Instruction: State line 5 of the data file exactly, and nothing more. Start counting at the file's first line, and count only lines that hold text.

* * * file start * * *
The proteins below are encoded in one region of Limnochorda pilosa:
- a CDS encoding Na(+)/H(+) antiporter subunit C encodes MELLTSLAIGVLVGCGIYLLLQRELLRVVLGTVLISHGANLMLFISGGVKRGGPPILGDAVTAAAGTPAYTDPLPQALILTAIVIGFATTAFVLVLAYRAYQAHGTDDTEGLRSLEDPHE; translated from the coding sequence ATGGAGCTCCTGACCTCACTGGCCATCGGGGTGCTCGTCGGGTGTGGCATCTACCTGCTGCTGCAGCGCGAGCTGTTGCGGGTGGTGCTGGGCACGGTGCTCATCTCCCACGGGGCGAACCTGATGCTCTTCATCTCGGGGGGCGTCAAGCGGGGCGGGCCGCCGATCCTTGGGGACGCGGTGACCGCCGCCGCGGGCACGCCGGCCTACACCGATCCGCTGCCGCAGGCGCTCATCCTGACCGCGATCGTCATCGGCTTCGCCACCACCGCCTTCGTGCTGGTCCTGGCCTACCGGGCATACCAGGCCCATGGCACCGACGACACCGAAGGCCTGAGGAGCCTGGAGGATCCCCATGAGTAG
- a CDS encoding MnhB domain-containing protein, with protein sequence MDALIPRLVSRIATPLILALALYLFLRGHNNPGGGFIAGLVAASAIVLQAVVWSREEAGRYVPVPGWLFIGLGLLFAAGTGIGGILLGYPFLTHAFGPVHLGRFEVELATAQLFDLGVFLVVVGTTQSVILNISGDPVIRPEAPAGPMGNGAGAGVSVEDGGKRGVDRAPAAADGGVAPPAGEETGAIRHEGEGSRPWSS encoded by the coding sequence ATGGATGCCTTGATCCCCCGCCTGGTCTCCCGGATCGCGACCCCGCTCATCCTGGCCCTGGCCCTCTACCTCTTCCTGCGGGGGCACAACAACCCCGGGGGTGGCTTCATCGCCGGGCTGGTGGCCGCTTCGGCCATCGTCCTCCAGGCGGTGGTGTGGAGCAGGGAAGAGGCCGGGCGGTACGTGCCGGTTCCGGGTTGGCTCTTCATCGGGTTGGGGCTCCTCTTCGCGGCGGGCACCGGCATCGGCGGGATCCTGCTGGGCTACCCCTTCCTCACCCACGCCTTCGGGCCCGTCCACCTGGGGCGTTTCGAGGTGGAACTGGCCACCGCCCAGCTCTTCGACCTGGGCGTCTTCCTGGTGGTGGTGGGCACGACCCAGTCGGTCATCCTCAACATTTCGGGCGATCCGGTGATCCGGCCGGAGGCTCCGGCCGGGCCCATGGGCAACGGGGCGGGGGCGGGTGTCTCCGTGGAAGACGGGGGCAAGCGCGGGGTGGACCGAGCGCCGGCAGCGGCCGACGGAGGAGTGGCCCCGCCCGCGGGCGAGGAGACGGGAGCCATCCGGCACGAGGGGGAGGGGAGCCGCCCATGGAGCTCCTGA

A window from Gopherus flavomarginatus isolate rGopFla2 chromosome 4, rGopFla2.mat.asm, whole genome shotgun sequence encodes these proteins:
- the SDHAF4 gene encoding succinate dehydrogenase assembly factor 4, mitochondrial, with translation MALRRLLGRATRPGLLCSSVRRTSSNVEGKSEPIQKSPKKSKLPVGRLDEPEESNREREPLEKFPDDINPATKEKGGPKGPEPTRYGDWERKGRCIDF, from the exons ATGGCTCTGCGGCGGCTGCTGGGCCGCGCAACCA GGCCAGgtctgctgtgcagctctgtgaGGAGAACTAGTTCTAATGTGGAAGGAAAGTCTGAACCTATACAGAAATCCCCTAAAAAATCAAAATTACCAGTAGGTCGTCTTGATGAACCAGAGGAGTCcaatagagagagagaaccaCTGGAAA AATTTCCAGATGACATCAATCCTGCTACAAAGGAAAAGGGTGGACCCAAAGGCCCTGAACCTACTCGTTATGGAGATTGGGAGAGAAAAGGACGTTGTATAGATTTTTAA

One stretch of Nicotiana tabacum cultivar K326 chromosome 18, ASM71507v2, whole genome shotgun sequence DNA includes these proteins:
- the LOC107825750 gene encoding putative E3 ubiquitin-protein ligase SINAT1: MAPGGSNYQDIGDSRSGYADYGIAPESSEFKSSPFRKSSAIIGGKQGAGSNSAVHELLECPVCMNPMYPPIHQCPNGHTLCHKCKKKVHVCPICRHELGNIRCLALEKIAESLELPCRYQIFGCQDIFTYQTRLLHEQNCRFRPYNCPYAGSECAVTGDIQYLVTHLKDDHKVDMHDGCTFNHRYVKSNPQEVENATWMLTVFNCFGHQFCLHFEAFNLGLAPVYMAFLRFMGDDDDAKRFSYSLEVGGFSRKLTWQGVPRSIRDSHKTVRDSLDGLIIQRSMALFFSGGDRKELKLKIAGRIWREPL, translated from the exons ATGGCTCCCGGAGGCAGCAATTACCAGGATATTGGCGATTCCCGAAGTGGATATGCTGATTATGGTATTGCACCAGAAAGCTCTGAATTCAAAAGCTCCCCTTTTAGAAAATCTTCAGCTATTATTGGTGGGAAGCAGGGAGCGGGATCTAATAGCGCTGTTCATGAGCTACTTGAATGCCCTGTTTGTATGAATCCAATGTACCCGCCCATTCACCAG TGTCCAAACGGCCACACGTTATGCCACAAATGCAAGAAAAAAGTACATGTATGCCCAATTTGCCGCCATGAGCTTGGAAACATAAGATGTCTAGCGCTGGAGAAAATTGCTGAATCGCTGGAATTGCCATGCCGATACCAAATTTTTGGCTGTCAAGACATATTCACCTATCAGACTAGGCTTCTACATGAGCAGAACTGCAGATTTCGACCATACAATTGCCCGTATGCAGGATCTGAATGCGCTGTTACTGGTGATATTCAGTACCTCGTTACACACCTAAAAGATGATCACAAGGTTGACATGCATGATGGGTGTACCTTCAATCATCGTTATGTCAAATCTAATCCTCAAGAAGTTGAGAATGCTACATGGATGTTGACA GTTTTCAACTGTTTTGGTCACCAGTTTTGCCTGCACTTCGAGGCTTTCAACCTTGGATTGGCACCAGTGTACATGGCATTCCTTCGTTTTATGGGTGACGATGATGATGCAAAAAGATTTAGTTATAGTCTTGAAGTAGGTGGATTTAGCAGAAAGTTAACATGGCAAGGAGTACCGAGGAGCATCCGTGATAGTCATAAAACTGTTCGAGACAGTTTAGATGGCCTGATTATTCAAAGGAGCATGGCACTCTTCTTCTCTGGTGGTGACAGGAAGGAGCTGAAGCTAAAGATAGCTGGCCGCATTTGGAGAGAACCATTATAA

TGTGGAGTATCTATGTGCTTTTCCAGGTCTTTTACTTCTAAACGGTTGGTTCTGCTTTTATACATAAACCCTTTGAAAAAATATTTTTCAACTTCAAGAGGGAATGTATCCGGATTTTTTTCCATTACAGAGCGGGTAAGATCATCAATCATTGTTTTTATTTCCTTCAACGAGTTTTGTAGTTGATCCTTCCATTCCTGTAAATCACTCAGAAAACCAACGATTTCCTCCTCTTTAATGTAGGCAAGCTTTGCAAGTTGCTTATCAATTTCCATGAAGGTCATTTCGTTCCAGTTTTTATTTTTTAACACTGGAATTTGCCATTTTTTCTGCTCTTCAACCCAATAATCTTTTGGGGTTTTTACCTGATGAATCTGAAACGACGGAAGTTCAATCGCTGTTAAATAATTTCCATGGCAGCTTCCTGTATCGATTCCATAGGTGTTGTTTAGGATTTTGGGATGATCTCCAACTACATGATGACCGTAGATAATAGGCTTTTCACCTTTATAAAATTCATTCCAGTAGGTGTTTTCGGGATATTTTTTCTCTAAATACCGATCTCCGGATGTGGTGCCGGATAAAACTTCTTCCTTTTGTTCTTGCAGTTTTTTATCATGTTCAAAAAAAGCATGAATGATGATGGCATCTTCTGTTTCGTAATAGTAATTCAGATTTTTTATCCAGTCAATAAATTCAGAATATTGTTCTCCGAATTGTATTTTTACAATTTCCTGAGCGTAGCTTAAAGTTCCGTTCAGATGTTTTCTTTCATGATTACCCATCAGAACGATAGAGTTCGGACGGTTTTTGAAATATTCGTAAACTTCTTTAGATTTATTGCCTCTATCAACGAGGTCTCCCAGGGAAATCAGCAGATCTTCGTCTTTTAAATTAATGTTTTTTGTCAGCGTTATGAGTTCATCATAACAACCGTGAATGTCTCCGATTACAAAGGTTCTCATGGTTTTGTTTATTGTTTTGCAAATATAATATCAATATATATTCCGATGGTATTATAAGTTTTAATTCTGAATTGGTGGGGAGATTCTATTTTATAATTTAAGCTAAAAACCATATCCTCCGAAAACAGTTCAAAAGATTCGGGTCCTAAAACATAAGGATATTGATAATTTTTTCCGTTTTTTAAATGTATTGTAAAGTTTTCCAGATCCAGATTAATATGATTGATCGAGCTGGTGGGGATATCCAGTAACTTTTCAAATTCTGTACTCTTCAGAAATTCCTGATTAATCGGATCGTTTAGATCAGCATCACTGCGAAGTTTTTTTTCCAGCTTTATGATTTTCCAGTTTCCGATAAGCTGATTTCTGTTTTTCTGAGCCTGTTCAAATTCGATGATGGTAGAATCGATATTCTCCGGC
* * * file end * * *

- the SDHAF4 gene encoding succinate dehydrogenase assembly factor 4, mitochondrial, with translation MALRRLLGRATRPGLLCSSVRRTSSNVEGKSEPIQKSPKKSKLPVGRLDEPEESNREREPLEKFPDDINPATKEKGGPKGPEPTRYGDWERKGRCIDF, from the exons ATGGCTCTGCGGCGGCTGCTGGGCCGCGCAACCA GGCCAGgtctgctgtgcagctctgtgaGGAGAACTAGTTCTAATGTGGAAGGAAAGTCTGAACCTATACAGAAATCCCCTAAAAAATCAAAATTACCAGTAGGTCGTCTTGATGAACCAGAGGAGTCcaatagagagagagaaccaCTGGAAA AATTTCCAGATGACATCAATCCTGCTACAAAGGAAAAGGGTGGACCCAAAGGCCCTGAACCTACTCGTTATGGAGATTGGGAGAGAAAAGGACGTTGTATAGATTTTTAA